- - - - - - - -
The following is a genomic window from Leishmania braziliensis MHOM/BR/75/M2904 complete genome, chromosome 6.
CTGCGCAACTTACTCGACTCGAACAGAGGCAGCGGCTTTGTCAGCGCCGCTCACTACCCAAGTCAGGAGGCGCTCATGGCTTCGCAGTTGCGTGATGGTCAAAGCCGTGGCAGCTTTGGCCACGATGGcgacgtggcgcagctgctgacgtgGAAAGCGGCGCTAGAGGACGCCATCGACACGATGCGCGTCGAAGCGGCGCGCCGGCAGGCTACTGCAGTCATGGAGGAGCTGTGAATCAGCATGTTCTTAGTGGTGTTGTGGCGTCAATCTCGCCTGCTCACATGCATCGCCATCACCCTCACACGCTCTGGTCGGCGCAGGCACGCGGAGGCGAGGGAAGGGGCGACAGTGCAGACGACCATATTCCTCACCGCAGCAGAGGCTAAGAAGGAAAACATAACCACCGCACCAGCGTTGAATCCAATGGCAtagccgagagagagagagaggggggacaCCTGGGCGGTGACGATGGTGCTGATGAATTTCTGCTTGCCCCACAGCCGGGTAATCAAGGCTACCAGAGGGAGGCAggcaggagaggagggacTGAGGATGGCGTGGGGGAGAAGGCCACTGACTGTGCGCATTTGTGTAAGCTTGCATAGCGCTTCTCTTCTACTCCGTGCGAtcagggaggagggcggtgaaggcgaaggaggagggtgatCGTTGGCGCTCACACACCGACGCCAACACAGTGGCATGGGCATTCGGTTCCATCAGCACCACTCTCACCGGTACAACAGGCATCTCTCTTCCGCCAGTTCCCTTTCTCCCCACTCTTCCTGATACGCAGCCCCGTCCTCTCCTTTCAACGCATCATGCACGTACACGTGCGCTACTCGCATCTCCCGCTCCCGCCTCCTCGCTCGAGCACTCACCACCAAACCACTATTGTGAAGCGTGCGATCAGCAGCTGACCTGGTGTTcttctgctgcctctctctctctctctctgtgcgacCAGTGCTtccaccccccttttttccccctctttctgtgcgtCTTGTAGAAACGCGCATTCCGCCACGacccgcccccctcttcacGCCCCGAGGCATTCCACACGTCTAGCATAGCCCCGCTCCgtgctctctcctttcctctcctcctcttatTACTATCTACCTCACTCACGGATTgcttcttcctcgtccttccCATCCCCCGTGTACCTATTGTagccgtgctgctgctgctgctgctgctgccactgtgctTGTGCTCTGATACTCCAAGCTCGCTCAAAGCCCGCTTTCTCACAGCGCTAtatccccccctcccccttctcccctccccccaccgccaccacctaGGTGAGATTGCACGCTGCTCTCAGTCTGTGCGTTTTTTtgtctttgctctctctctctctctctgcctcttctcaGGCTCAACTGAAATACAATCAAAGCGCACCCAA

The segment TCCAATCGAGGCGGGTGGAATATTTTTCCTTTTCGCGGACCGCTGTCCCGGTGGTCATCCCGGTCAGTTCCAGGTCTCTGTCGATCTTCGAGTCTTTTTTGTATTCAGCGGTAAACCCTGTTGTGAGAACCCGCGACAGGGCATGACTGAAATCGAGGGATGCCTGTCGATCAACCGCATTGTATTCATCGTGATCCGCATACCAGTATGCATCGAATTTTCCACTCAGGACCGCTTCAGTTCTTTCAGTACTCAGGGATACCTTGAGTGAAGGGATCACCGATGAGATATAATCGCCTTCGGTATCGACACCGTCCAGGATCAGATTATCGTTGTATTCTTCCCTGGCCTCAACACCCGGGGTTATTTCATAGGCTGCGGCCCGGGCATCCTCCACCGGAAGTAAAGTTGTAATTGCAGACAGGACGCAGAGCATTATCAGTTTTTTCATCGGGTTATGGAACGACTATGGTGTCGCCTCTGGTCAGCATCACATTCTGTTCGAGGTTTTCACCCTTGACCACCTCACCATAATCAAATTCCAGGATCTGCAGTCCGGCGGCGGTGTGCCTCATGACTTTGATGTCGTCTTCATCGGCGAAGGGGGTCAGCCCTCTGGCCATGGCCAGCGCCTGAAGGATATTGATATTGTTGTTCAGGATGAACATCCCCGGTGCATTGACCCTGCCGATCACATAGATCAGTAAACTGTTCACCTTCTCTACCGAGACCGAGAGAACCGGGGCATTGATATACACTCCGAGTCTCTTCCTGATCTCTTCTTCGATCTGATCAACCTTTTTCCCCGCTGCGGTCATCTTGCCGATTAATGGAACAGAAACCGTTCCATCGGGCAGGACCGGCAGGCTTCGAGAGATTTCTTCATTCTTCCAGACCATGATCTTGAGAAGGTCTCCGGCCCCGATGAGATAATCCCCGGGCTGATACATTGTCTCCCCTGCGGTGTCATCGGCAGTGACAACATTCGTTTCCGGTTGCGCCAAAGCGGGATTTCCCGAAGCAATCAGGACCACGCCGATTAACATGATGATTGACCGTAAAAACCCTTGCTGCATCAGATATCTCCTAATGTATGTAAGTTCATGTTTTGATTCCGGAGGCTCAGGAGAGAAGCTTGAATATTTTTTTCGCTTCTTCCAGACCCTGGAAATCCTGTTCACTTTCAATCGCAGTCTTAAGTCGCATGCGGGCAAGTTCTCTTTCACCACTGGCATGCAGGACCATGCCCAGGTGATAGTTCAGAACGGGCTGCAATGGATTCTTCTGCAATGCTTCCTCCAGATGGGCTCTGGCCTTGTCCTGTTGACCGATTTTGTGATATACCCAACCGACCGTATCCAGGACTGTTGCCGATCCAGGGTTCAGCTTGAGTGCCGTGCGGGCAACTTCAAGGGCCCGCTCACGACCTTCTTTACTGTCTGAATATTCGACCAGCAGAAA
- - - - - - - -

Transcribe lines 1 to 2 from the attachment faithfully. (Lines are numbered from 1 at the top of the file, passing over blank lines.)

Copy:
The following is a genomic window from Leishmania braziliensis MHOM/BR/75/M2904 complete genome, chromosome 6.
CTGCGCAACTTACTCGACTCGAACAGAGGCAGCGGCTTTGTCAGCGCCGCTCACTACCCAAGTCAGGAGGCGCTCATGGCTTCGCAGTTGCGTGATGGTCAAAGCCGTGGCAGCTTTGGCCACGATGGcgacgtggcgcagctgctgacgtgGAAAGCGGCGCTAGAGGACGCCATCGACACGATGCGCGTCGAAGCGGCGCGCCGGCAGGCTACTGCAGTCATGGAGGAGCTGTGAATCAGCATGTTCTTAGTGGTGTTGTGGCGTCAATCTCGCCTGCTCACATGCATCGCCATCACCCTCACACGCTCTGGTCGGCGCAGGCACGCGGAGGCGAGGGAAGGGGCGACAGTGCAGACGACCATATTCCTCACCGCAGCAGAGGCTAAGAAGGAAAACATAACCACCGCACCAGCGTTGAATCCAATGGCAtagccgagagagagagagaggggggacaCCTGGGCGGTGACGATGGTGCTGATGAATTTCTGCTTGCCCCACAGCCGGGTAATCAAGGCTACCAGAGGGAGGCAggcaggagaggagggacTGAGGATGGCGTGGGGGAGAAGGCCACTGACTGTGCGCATTTGTGTAAGCTTGCATAGCGCTTCTCTTCTACTCCGTGCGAtcagggaggagggcggtgaaggcgaaggaggagggtgatCGTTGGCGCTCACACACCGACGCCAACACAGTGGCATGGGCATTCGGTTCCATCAGCACCACTCTCACCGGTACAACAGGCATCTCTCTTCCGCCAGTTCCCTTTCTCCCCACTCTTCCTGATACGCAGCCCCGTCCTCTCCTTTCAACGCATCATGCACGTACACGTGCGCTACTCGCATCTCCCGCTCCCGCCTCCTCGCTCGAGCACTCACCACCAAACCACTATTGTGAAGCGTGCGATCAGCAGCTGACCTGGTGTTcttctgctgcctctctctctctctctctgtgcgacCAGTGCTtccaccccccttttttccccctctttctgtgcgtCTTGTAGAAACGCGCATTCCGCCACGacccgcccccctcttcacGCCCCGAGGCATTCCACACGTCTAGCATAGCCCCGCTCCgtgctctctcctttcctctcctcctcttatTACTATCTACCTCACTCACGGATTgcttcttcctcgtccttccCATCCCCCGTGTACCTATTGTagccgtgctgctgctgctgctgctgctgccactgtgctTGTGCTCTGATACTCCAAGCTCGCTCAAAGCCCGCTTTCTCACAGCGCTAtatccccccctcccccttctcccctccccccaccgccaccacctaGGTGAGATTGCACGCTGCTCTCAGTCTGTGCGTTTTTTtgtctttgctctctctctctctctctgcctcttctcaGGCTCAACTGAAATACAATCAAAGCGCACCCAA